Where, Pt = paw thickness at time t, Po = initial paw thickness, PC = Increase in thickness of paw of the control group and PT = Increase in thickness of paw of the treatment group [27].

Induction of ulcer

The animals were barred from access to any nutrients for a day and were only allowed access to drinking water for two hours before the experiment commenced. During the fasting period, the rats were placed individually in separate cages to prevent coprophagy. Thirty minutes after pre-treatment with standard (omeprazole at the dose of 20 mg/kg, p.o.) and test samples (MEPN at the doses of 100, 200 and 400 mg/kg p.o.), gastric ulcers were induced with ethanol-acid in these groups of rats (25 ml per kg of 0.3 M HCl in 60% ethanol) [28]. These rats were sacrificed 90 min after induction and their stomachs were immediately excised. Each stomach was opened along the larger curvature, washed with distilled water. The gastric mucosa was examined for ulcers by magnifying lens and scoring of ulcer was made as follows [29].

Scoring of Ulcer

Normal stomach

Red coloration

Spot ulcer

Hemorrhagic streak

Ulcers

Perforation

0

0.5

1

1.5

2

3

Mean ulcer score for each animal was expressed as ulcer index. The percentage of ulcer protection was determined as follows:-
$$ \%\mathrm{protection}=\frac{\mathrm{control}\ \mathrm{mean}\ \mathrm{ulcer}\ \mathrm{index}\hbox{-} \mathrm{test}\ \mathrm{mean}\ \mathrm{ulcer}\ \mathrm{index}}{\mathrm{control}\ \mathrm{mean}\ \mathrm{ulcer}\ \mathrm{index}}\times 100 $$
The experimental animals were divided into six groups, each consisting of six rats and received following treatment:

Groups

Treatment

Group 1

5 ml/kg/day distilled water, p.o.; (Normal control)

Group 2

5 ml/kg/day distilled water, p.o. + 25 ml per kg of 0.3 M HCl in 60% ethanol; (Ethanol control)

Group 3

20 mg/kg/day omeprazole, p.o. + 25 ml per kg of 0.3 M HCl in 60% ethanol;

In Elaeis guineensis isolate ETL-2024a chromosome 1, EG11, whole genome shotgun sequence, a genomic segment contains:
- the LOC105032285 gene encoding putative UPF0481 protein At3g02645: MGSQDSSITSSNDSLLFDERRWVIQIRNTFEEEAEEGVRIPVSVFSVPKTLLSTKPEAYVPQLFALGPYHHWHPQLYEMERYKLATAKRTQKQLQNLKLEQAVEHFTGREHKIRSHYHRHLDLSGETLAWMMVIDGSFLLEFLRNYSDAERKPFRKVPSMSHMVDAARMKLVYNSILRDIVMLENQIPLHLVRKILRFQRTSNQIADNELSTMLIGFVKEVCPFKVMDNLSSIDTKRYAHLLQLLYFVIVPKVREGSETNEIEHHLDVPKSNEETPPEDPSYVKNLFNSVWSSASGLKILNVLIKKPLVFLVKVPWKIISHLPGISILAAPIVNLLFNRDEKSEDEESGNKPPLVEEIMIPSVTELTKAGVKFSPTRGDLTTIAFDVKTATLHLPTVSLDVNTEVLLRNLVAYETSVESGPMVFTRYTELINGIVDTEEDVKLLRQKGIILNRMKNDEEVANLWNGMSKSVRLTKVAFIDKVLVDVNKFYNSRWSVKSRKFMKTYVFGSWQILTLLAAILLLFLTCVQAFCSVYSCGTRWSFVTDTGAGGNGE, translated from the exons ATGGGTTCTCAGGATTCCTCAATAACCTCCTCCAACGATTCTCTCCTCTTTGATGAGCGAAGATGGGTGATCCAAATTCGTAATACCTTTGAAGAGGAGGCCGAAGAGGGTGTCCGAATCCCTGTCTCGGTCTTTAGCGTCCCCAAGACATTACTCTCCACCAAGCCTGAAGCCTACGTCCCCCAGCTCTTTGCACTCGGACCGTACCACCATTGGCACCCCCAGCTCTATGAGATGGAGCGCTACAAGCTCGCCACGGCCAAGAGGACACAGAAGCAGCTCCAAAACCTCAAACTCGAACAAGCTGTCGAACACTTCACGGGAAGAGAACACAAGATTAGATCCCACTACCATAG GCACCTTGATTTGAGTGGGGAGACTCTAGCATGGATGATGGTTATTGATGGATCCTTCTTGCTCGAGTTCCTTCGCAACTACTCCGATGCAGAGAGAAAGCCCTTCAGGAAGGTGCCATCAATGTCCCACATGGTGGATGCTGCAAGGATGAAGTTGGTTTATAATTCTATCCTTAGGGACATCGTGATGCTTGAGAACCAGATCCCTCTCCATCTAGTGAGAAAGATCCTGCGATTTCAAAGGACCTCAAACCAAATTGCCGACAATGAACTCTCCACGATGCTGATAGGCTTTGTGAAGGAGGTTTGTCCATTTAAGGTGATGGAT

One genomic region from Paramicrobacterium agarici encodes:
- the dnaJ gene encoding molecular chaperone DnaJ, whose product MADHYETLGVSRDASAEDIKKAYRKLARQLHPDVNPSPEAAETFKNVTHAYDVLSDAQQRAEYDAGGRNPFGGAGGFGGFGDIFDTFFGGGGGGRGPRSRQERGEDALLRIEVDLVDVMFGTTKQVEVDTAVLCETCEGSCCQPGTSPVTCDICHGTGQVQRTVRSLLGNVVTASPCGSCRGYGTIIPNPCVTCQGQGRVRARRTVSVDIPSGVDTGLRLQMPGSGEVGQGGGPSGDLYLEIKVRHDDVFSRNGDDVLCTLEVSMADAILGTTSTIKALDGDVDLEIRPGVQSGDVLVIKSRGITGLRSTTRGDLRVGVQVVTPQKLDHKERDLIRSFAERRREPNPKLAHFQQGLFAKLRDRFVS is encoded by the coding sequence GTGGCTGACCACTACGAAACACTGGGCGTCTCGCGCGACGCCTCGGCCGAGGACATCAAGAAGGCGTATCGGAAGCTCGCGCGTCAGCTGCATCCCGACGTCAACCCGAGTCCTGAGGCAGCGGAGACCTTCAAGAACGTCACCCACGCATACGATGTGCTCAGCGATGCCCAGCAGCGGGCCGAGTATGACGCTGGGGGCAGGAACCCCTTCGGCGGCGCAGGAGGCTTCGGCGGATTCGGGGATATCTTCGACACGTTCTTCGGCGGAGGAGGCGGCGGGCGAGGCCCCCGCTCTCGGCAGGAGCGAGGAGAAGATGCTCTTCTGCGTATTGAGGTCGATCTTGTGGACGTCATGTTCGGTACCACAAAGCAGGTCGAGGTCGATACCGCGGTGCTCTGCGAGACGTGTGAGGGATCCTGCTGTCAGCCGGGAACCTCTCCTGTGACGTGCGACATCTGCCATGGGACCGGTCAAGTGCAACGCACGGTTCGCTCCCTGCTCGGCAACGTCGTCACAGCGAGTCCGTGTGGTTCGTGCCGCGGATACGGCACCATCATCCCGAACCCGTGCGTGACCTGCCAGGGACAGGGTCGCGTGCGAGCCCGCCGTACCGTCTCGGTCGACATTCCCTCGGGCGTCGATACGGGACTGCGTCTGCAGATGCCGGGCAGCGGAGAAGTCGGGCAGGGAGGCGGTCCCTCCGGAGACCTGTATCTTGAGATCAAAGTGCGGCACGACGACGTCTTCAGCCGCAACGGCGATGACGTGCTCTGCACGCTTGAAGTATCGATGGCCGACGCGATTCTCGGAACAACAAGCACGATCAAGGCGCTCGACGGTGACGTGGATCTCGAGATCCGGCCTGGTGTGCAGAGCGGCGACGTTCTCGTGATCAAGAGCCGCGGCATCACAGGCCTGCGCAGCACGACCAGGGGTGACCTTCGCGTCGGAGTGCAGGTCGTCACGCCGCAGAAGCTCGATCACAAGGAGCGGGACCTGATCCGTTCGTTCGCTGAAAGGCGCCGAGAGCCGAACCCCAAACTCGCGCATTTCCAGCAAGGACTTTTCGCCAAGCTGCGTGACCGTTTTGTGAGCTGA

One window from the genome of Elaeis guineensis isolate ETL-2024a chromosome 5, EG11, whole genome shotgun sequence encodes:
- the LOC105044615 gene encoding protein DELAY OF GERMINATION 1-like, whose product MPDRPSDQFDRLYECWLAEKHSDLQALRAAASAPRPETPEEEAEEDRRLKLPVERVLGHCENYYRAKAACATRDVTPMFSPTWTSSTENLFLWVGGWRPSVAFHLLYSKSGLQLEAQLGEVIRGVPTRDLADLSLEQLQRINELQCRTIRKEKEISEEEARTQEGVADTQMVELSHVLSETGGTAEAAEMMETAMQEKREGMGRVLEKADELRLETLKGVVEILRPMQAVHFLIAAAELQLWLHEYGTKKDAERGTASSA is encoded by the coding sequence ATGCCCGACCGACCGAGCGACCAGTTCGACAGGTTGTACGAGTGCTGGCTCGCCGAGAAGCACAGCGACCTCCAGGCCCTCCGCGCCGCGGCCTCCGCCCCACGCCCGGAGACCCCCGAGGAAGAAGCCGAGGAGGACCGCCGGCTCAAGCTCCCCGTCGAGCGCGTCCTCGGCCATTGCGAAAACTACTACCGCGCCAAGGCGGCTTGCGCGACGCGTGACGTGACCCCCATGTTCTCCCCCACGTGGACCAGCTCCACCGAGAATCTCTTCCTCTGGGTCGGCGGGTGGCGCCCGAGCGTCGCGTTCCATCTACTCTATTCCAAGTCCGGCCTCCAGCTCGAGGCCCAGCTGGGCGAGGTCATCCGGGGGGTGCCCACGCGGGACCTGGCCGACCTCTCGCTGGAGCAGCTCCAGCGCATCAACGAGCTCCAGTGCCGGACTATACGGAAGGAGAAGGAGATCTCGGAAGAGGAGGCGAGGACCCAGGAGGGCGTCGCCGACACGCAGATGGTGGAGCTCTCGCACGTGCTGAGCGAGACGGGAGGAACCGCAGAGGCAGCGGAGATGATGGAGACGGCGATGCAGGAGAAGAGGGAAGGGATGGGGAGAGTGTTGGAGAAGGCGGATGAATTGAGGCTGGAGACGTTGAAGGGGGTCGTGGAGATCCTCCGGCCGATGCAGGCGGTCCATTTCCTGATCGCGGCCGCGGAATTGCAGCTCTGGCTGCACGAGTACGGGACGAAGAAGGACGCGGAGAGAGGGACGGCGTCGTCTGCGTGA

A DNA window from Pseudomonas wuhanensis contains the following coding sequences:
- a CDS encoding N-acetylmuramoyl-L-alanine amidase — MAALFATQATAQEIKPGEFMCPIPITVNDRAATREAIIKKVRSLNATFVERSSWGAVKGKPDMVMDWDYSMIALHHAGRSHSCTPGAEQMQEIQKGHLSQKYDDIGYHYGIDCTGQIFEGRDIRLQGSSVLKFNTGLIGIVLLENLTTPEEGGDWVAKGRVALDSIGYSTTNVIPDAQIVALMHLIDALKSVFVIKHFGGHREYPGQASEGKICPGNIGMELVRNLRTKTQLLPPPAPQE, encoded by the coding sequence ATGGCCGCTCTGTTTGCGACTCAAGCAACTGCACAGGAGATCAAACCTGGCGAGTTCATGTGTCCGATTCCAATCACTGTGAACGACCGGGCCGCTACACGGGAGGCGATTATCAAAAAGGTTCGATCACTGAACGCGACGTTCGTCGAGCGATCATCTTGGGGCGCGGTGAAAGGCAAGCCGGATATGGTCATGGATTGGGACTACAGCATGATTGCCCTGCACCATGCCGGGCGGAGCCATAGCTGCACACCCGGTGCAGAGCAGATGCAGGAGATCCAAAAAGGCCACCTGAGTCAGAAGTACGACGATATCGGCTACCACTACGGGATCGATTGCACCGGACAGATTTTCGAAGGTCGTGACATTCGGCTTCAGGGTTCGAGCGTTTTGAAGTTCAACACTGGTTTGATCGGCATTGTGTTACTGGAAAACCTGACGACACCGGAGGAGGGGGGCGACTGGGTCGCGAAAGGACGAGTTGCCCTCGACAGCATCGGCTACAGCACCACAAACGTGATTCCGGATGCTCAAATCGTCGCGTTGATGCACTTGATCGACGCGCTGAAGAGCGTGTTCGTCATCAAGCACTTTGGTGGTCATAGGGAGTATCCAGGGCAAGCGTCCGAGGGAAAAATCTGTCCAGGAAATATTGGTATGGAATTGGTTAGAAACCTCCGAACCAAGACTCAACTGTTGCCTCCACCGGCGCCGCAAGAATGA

Group 4

100 mg/kg/day methanolic extract of P. niruri, p.o. + 25 ml per kg of 0.3 M HCl in 60% ethanol;

Group 5

200 mg/kg/day methanolic extract of P. niruri, p.o. + 25 ml per kg of 0.3 M HCl in 60% ethanol;

Group 6

400 mg/kg/day methanolic extract of P. niruri, p.o. + 25 ml per kg of 0.3 M HCl in 60% ethanol;

Histological investigation

At the end of the studies animals were sacrificed while they were under isoflurane (5% in 100% oxygen) anaesthesia. For histological examination, paw tissues were taken 6 h after edema was induced by carrageenan. The tissue slices were immediately fixed in freshly prepared 10% neutral buffered formalin for a minimum of 24 h. On the other hand, specimens of the gastric walls from each rat were kept in 10% buffered formalin for 24 h for histopathological examination following the assessment of ulcer score for anti-ulcer activity. Then the tissue specimens were processed for paraffin embedding tissue sections. The samples were sectioned with a microtome, stained with hematoxyline and Eosin (H and E) and mounted on Canada balsam. All sections were examined under light microscope. Photographs of the lesions were taken with an Olympus photo microscope for observation and documentation of histopathological changes such as oedema, inflammation, infiltration and erosion.

Statistical analysis

The values are represented as mean ± S.E.M, and statistical significance between treated and control groups was analyzed using One way ANOVA, followed by Dunnett’s test where P < 0.05 was considered statistically significant.

Results

Preliminary phytochemical analysis

The traditional use of the species was scientifically validated through the identification of the phytochemicals responsible for their use in indigenous systems of health care. The result of qualitative chemical analysis of the methanolic extract of P. niruri is tabulated in Table 1.
Table 1

Preliminary phytochemical analysis of P. niruri leaves extract

Phytoconstituents

Methanolic extract of P. niruri

Carbohydrates

+

Saponins

+

Alkaloids

+

Glycosides

Terpenoids

+

Steroids

+

Flavonoids

+

Phenolics and Tannins

+

Anthraquinone

Coumarins glycosides

+

+ = Present, − = Absent

Carrageenan induced acute inflammation

Ibuprofen was used as the reference drug during the anti-inflammatory evaluation of the methanolic extract of the leaves of P. niruri in carrageenan induced acute inflammation model. Animals that were treated with ibuprofen (20 mg/kg, p.o.) and methanolic extract (100, 200 and 400 mg/kg p.o.) exhibited significant reduction in paw thickness from 1st to the 6th hour (Table 2). After 6 h of carrageenan treatment, swelling and redness were observed in carrageenan control group, while swelling and redness were significantly reduced in the groups which were given MEPN. Fig. 1 showed the images of the inflamed paw of the groups viz., carrageenan control, standard and treatment groups at 6 h after carrageenan injection. The results obtained at the end of the study disclosed that the extract exhibited significant (p < 0.01) anti-inflammatory activity in inflamed rat paws, when compared with carrageenan control. At the end of the study, ibuprofen (20 mg/kg) treated group showed 64.89% of inhibition. Oral administration of methanolic extract at the doses of 100, 200 and 400 mg/kg reduced paw edema by 46.80, 55.32 and 69.14%, respectively when compared with control group at the 6th hour after carrageenan injection.